Can the negative impacts be addressed by emergency food aid? What other approaches are there to help ease the pressure?
RT: Emergency food aid can address some of the immediate impacts on the most vulnerable groups. However, availability of food aid tends to be lower when global food prices are high, as food previously provided as aid goes to other uses. Purchases of food for emergency aid are also now more costly. Countries facing high food prices and financing their own food programs therefore need enough resources to meet food import needs. Reducing import tariffs and domestic taxes on food can lower domestic prices. Cash transfers can improve the purchasing power of the poor, as can public works programs. Some countries have in the past imposed export bans and set price ceilings, and these approaches are not effective. While they reduce prices consumers pay, they also reduce prices that farmers receive and choke off increased supply in the next season. The most effective response to high prices is to increase supply through faster growth in agriculture and productivity gains of basic food crops.
What can be done to improve food production on the African continent?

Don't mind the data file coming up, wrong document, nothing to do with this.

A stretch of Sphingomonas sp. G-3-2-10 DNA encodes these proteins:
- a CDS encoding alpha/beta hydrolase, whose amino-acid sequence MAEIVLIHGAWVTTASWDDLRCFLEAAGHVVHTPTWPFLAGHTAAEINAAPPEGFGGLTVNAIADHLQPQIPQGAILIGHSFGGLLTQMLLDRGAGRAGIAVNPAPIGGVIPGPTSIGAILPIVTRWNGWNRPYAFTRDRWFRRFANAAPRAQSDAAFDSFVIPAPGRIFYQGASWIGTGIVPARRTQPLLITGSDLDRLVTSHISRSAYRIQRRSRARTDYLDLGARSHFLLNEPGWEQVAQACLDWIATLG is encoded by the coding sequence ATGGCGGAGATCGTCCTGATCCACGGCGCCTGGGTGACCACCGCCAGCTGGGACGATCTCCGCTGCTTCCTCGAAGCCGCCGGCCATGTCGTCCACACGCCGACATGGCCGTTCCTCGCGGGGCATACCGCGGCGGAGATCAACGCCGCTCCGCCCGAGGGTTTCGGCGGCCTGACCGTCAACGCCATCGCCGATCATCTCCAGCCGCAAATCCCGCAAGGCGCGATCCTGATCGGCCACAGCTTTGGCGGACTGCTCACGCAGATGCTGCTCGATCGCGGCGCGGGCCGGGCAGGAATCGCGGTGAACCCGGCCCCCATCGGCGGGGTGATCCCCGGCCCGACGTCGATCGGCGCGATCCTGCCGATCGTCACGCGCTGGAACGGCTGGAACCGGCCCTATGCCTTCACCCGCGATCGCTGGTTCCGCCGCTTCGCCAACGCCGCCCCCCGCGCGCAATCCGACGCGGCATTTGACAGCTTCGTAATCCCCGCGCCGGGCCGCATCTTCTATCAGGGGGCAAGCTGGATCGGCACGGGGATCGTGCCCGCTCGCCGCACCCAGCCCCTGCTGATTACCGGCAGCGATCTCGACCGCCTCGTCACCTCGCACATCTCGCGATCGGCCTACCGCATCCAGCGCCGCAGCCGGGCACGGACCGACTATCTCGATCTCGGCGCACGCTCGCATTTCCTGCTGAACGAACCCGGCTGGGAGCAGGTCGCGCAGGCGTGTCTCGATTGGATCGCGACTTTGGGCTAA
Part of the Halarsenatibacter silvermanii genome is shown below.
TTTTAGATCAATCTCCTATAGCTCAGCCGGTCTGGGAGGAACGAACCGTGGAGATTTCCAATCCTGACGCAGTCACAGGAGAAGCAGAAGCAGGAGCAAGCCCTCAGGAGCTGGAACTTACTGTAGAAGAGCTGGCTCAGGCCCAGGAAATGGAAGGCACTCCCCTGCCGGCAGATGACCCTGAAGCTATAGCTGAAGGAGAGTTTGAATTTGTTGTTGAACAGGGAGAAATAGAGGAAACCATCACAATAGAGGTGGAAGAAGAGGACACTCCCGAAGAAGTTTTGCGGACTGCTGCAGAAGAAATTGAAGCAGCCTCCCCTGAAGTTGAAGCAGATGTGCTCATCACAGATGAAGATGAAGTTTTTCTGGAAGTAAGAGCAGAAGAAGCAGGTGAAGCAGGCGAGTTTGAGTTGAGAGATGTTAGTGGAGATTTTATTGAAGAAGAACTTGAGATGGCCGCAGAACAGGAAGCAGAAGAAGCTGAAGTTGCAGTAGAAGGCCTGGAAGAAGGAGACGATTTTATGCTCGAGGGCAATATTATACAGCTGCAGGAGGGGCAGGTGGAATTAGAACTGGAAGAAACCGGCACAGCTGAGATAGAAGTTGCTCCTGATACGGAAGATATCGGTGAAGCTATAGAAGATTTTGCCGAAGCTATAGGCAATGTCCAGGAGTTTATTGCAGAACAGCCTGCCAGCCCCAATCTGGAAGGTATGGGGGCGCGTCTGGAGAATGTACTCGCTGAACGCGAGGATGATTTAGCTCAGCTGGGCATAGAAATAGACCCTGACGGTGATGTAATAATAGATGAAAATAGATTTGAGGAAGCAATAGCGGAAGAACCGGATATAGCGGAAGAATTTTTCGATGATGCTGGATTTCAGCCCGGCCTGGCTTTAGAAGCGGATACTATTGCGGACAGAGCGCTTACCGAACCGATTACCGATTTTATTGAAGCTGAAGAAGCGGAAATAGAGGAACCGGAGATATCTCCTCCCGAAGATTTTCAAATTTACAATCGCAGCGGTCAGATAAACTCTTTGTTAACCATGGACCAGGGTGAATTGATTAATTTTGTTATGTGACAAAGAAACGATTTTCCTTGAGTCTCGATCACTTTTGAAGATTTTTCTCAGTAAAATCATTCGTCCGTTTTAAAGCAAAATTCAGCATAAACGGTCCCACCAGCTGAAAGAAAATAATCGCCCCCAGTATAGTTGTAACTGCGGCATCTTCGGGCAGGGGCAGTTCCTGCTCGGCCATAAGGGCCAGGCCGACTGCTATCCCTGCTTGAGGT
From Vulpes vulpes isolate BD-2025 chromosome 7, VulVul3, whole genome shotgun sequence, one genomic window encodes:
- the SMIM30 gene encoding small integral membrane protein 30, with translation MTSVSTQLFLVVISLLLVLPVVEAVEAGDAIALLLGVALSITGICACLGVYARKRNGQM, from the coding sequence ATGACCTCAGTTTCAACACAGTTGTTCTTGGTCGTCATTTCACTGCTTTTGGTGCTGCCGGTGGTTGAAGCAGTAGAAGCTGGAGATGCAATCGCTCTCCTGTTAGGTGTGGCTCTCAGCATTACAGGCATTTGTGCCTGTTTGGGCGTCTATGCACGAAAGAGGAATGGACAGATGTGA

RT: Much can be done, and it is already happening. Food production is increasing – the higher prices in Africa are not caused by a supply shock. But agriculture has to grow faster. Use of better seeds, more fertilizer, and better methods of cultivation can double yields. More use of conservation tillage can assure that available water reaches the plants in drought-prone, rainfed areas. Investment in research can bring improved varieties, and better approaches to extension can help farmers adopt them. Cost effective and well-managed irrigation schemes can bring reliable water supply and support production of high-value crops. More freely flowing trade across national boundaries helps both producers and consumers. New approaches to risk management such as weather based index insurance can help farmers cope with uncertainty.
What is the World Bank doing to respond to these higher food prices in the short- and long-term?
RT: The World Bank is working with African countries to assist with safety net programs for the poor, with technical advice on trade and tax policies, with support for short-term supply response, and with assistance to meet additional fiscal burdens imposed by high food grain prices. The World Bank is supporting efforts of the African Union to convene a technical meeting in late May at which African countries most affected by higher food prices will design their own responses and present these to development partners for financing. In the longer-term, the World Bank, is scaling up support for agriculture in four areas critical for productivity growth: land and water management, markets and infrastructure, risk and vulnerability, and agricultural technology. Higher food prices provide additional urgency to the commitment to scale up support for African agriculture. The World Bank is almost doubling its agricultural lending -- from US$450 million to US$800 million -- and is committed to working collaboratively with other partners who are also scaling up their own assistance to the sector.